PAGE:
Sanatoriums (not to be confused with sanitariums, San Antonio or Santeria) were the “in” thing back in the dark days before antibiotics. These collegial care homes away from home offered tuberculosis sufferers fresh air, bright sunlight and balanced nutrition – beneficial even if one wasn’t inflicted by “consumption”. Often located in mountainous or desert settings, sanatoriums also served to segregate the infected away from the uninfected… a time-honored practice applied to lepers and the mentally ill. Dude, harsh – welcome to the good old days!
In For The Long Hall
The so-called “sanatorium movement” originated in mid-nineteenth century Europe with Switzerland being a popular site due to its abundance of brisk Alpine air. As not everyone could afford treatment overseas, Americans looked to their own backyards to approximate the Swiss sanatorium experience. The year 1885 saw the first American sanatorium open in the New York Adirondacks town of Saranac. By 1900 there were 34 American sanatoriums and by 1925 that number had skyrocketed to 536.
A Cool Reception
The Cresson Tuberculosis Sanatorium opened in the midst of this clinical building boom.”The San”, as staff nicknamed it, was situated in Cambrian County, Pennsylvania, on land generously donated by wealthy steel tycoon and noted philanthropist Andrew Carnegie.
A Clean Sweep
The town of Cresson sits roughly 2,000 feet above sea level in the Allegheny Mountains of western Pennsylvania. Though only 80-odd miles east of Pittsburgh, Cresson’s relative isolation contributed to the four years required to build the sanatorium, which finally opened in 1916.
That Sinking Feeling
Tuberculosis – known as “The White Death” – was once one of the leading causes of mortality in the United States. In 1882 the disease’s cause (infection by the bacterium Mycobacterium tuberculosis) was discovered but it wasn’t until 1921 that an effective vaccine was developed. Meanwhile, sanatoriums thrived though many of their patients did not, living out the balance of their shortened lives in the palliative care of dedicated staff.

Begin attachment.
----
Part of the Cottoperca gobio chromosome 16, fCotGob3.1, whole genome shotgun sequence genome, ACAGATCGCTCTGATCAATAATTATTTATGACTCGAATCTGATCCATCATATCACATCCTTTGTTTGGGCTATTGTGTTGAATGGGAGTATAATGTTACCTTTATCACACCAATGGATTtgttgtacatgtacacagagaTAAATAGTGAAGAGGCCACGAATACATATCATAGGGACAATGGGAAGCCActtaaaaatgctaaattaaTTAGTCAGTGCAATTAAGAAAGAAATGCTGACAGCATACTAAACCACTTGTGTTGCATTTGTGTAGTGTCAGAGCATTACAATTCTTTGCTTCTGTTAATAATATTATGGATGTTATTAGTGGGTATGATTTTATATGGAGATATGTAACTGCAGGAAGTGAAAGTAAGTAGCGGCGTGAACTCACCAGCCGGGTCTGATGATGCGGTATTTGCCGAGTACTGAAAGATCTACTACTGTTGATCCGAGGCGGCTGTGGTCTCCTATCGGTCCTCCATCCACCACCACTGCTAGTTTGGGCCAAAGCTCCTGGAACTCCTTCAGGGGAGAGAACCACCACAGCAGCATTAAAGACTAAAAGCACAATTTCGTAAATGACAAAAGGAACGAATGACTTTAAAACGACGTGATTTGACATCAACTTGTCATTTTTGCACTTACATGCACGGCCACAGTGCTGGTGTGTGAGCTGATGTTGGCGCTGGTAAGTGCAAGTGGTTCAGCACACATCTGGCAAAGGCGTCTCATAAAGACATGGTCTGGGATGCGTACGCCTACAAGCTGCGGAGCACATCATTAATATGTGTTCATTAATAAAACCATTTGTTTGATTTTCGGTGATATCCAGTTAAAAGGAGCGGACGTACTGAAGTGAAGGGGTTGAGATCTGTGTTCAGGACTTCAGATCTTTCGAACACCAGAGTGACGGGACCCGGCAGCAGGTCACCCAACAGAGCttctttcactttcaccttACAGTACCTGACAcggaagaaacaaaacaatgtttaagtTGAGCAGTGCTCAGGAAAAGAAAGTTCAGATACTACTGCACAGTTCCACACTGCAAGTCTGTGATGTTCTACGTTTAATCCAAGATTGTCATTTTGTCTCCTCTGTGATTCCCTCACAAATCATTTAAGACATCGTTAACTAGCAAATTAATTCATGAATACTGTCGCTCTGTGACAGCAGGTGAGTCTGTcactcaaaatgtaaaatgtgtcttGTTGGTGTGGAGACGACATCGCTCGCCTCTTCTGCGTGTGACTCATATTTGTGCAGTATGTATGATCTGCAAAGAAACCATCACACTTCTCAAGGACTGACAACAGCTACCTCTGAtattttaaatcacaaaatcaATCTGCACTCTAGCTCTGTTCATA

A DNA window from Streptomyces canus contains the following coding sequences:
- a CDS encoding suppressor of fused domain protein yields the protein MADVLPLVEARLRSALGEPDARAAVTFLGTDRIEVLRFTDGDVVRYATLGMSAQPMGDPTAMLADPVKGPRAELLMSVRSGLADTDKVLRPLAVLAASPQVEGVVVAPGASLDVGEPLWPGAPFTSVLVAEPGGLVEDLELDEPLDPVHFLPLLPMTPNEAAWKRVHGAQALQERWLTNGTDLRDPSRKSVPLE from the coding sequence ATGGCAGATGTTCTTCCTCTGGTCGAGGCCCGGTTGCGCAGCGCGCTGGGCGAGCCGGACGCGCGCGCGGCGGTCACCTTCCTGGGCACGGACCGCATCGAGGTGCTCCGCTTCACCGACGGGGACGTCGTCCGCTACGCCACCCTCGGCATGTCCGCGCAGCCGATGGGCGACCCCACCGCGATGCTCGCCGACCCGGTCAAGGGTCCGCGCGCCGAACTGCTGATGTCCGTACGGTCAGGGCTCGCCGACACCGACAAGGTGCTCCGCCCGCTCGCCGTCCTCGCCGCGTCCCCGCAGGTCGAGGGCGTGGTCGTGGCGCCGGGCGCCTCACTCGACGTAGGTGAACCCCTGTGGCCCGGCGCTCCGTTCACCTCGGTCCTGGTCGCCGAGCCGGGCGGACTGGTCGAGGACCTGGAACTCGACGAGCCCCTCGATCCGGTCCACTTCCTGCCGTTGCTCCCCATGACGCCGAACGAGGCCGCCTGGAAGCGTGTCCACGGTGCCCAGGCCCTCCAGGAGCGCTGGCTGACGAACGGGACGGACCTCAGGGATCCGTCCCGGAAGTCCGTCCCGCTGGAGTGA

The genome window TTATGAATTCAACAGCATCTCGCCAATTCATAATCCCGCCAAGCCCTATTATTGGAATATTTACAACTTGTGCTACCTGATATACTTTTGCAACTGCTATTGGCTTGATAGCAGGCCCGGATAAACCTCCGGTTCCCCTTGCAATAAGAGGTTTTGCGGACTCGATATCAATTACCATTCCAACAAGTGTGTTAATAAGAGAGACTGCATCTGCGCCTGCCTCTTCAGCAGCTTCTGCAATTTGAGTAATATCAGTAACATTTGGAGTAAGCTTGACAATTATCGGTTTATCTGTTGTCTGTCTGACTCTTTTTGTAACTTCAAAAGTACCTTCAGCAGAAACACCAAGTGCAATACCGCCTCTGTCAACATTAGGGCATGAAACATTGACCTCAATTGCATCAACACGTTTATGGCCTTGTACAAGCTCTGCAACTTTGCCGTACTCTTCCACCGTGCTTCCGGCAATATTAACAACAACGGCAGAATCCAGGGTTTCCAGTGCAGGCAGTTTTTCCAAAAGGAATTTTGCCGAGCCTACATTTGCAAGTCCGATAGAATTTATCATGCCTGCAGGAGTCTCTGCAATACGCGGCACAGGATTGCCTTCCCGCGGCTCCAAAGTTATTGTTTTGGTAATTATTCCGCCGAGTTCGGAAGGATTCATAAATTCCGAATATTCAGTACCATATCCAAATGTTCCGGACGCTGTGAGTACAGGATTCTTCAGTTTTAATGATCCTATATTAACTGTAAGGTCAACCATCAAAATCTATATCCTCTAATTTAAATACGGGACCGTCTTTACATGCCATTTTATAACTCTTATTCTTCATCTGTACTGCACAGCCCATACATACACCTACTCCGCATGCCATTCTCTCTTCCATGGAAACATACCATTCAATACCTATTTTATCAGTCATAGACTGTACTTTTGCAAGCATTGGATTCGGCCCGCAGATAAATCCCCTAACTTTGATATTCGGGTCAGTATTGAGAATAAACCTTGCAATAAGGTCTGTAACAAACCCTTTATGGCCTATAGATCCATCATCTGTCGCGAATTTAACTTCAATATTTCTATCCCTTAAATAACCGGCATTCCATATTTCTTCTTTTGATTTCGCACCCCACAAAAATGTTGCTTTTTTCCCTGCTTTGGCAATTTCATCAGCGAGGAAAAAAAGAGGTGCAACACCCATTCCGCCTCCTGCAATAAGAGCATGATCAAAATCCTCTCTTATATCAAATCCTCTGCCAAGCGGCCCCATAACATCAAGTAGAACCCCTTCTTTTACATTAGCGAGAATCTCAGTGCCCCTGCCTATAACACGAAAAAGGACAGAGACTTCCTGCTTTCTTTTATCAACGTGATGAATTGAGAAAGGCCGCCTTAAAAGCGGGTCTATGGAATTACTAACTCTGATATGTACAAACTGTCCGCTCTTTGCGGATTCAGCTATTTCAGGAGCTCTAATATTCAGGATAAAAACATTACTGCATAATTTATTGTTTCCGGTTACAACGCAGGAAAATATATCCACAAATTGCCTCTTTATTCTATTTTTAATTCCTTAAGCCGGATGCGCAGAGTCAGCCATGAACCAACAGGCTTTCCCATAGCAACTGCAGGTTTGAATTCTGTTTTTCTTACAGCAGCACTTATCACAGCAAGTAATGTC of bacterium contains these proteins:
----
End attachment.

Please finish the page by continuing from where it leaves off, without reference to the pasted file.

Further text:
The Cresson Tuberculosis Sanatorium had a good run as such institutions go, closing in 1964. That may seem surprisingly recent but CTS wasn’t the last holdout, not by a long shot: the A. G. Holley State Hospital (opened in 1950 as the Southeast Florida Tuberculosis Hospital) closed on July 2nd of 2012 and was demolished in November of 2014.
Steps To Recovery?
Circumstances conspired to shield the Cresson Tuberculosis Sanatorium from the wrecking ball. After its official closure in 1964, the sanatorium was repurposed as the Lawrence Frick State Hospital (a government-run mental health hospital) and carried on as such until 1984. Subsequently, and following some security modifications, the facility re-opened in 1987 as a prison (State Correctional Institution – Cresson) that closed in 2013.
Caught Red Handled
The current state of the former Cresson Tuberculosis Sanatorium ranges from mildly deteriorated to post-apocalyptic, depending on which areas were most recently used. Flickr member Thomas (Thomas James Caldwell) visited the facility in April of 2018 and although we’ve only posted his haunting images of the sanatorium’s interior, other areas of the complex can be viewed at his photostream. Hopefully Caldwell wore a face mask – although TB bacteria can survive in a dry state for mere weeks, dust from flaking lead-based paint is forever.
[ By Steve in Abandoned Places & Architecture. ]